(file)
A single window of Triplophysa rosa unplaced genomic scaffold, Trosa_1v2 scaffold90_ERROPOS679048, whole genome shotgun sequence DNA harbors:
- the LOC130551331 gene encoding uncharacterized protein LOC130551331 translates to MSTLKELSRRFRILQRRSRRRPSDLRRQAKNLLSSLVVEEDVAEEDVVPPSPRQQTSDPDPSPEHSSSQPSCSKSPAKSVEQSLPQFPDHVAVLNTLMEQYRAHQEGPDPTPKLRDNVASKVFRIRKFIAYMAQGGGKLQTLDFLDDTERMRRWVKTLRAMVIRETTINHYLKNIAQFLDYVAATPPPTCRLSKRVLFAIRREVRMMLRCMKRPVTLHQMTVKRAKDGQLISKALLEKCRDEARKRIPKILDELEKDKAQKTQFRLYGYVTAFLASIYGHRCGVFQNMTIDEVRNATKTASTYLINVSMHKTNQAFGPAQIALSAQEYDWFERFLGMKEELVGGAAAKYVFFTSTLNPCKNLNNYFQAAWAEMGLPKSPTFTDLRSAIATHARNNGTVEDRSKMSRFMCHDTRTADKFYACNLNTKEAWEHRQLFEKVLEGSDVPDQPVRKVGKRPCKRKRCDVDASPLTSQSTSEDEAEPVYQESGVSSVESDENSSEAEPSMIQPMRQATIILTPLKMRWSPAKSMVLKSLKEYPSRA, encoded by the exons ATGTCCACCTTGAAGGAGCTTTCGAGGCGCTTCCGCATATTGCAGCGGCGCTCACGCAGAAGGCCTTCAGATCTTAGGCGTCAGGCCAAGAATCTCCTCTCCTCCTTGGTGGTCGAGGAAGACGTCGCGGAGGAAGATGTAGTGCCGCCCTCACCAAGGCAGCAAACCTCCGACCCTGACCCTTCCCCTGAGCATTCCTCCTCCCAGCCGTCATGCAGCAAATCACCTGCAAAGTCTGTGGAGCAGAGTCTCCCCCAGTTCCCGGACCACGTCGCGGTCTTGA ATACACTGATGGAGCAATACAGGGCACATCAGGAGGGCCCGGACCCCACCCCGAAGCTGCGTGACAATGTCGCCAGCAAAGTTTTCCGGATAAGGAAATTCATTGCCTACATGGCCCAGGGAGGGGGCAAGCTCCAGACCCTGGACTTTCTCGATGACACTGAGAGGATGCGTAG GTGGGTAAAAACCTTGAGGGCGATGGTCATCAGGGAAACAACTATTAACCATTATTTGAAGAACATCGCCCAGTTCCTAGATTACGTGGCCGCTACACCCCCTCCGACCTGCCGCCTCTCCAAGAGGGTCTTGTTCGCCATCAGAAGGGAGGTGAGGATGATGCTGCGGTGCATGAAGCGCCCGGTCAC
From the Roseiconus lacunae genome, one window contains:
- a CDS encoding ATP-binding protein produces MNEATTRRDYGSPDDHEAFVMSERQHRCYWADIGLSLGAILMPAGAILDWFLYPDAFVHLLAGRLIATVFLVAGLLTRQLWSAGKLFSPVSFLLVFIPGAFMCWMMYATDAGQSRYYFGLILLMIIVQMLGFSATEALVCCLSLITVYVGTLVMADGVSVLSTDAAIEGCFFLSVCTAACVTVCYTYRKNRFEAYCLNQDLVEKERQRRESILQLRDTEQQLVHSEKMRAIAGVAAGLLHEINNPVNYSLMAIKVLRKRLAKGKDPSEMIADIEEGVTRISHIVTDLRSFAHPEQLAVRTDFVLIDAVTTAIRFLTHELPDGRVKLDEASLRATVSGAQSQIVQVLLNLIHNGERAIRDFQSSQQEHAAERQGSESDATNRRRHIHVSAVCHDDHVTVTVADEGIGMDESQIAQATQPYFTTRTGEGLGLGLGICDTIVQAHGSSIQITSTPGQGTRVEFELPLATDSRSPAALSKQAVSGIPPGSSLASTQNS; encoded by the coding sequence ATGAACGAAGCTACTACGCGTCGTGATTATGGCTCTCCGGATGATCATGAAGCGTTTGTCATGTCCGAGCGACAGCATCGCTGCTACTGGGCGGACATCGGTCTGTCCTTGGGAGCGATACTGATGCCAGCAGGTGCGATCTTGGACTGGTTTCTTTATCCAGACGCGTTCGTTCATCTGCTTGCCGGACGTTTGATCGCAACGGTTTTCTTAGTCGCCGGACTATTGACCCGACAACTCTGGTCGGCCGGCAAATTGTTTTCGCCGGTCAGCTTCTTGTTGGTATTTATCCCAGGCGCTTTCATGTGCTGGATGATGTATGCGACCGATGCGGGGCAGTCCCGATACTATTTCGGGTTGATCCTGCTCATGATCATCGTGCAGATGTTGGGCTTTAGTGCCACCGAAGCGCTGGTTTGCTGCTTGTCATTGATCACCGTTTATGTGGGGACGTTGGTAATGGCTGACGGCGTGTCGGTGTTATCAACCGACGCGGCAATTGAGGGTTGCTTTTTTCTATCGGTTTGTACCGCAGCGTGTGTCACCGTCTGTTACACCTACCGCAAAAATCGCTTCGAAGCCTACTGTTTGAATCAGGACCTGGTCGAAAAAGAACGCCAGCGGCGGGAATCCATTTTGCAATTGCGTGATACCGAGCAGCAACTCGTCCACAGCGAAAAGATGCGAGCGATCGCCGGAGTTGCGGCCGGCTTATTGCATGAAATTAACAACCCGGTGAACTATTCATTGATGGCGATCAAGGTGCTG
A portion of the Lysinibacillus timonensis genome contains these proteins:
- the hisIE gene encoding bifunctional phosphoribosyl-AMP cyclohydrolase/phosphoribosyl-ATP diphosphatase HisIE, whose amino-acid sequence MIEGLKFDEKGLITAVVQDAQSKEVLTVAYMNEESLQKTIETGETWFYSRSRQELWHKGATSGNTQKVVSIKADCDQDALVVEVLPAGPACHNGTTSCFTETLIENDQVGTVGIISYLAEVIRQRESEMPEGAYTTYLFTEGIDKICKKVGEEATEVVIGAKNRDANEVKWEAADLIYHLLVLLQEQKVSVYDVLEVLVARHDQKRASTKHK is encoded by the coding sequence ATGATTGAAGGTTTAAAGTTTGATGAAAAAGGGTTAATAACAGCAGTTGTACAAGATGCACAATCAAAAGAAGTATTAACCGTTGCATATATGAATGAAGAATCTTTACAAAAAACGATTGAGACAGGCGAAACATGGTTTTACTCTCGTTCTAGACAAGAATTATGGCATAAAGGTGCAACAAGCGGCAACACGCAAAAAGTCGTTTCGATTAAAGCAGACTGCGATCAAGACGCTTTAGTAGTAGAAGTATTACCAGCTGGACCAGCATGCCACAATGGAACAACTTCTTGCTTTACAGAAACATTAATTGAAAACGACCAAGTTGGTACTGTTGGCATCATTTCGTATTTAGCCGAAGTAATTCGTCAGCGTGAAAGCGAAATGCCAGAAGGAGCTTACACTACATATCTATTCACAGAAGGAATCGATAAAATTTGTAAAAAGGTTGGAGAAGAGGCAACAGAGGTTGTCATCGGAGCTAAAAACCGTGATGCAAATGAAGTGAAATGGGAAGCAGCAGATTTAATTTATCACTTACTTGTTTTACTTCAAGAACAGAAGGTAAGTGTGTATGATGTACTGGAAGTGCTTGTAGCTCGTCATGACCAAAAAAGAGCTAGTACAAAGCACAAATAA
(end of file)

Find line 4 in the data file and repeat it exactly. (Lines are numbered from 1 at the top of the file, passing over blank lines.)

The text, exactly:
- a CDS encoding ATP-binding protein produces MNEATTRRDYGSPDDHEAFVMSERQHRCYWADIGLSLGAILMPAGAILDWFLYPDAFVHLLAGRLIATVFLVAGLLTRQLWSAGKLFSPVSFLLVFIPGAFMCWMMYATDAGQSRYYFGLILLMIIVQMLGFSATEALVCCLSLITVYVGTLVMADGVSVLSTDAAIEGCFFLSVCTAACVTVCYTYRKNRFEAYCLNQDLVEKERQRRESILQLRDTEQQLVHSEKMRAIAGVAAGLLHEINNPVNYSLMAIKVLRKRLAKGKDPSEMIADIEEGVTRISHIVTDLRSFAHPEQLAVRTDFVLIDAVTTAIRFLTHELPDGRVKLDEASLRATVSGAQSQIVQVLLNLIHNGERAIRDFQSSQQEHAAERQGSESDATNRRRHIHVSAVCHDDHVTVTVADEGIGMDESQIAQATQPYFTTRTGEGLGLGLGICDTIVQAHGSSIQITSTPGQGTRVEFELPLATDSRSPAALSKQAVSGIPPGSSLASTQNS; encoded by the coding sequence ATGAACGAAGCTACTACGCGTCGTGATTATGGCTCTCCGGATGATCATGAAGCGTTTGTCATGTCCGAGCGACAGCATCGCTGCTACTGGGCGGACATCGGTCTGTCCTTGGGAGCGATACTGATGCCAGCAGGTGCGATCTTGGACTGGTTTCTTTATCCAGACGCGTTCGTTCATCTGCTTGCCGGACGTTTGATCGCAACGGTTTTCTTAGTCGCCGGACTATTGACCCGACAACTCTGGTCGGCCGGCAAATTGTTTTCGCCGGTCAGCTTCTTGTTGGTATTTATCCCAGGCGCTTTCATGTGCTGGATGATGTATGCGACCGATGCGGGGCAGTCCCGATACTATTTCGGGTTGATCCTGCTCATGATCATCGTGCAGATGTTGGGCTTTAGTGCCACCGAAGCGCTGGTTTGCTGCTTGTCATTGATCACCGTTTATGTGGGGACGTTGGTAATGGCTGACGGCGTGTCGGTGTTATCAACCGACGCGGCAATTGAGGGTTGCTTTTTTCTATCGGTTTGTACCGCAGCGTGTGTCACCGTCTGTTACACCTACCGCAAAAATCGCTTCGAAGCCTACTGTTTGAATCAGGACCTGGTCGAAAAAGAACGCCAGCGGCGGGAATCCATTTTGCAATTGCGTGATACCGAGCAGCAACTCGTCCACAGCGAAAAGATGCGAGCGATCGCCGGAGTTGCGGCCGGCTTATTGCATGAAATTAACAACCCGGTGAACTATTCATTGATGGCGATCAAGGTGCTG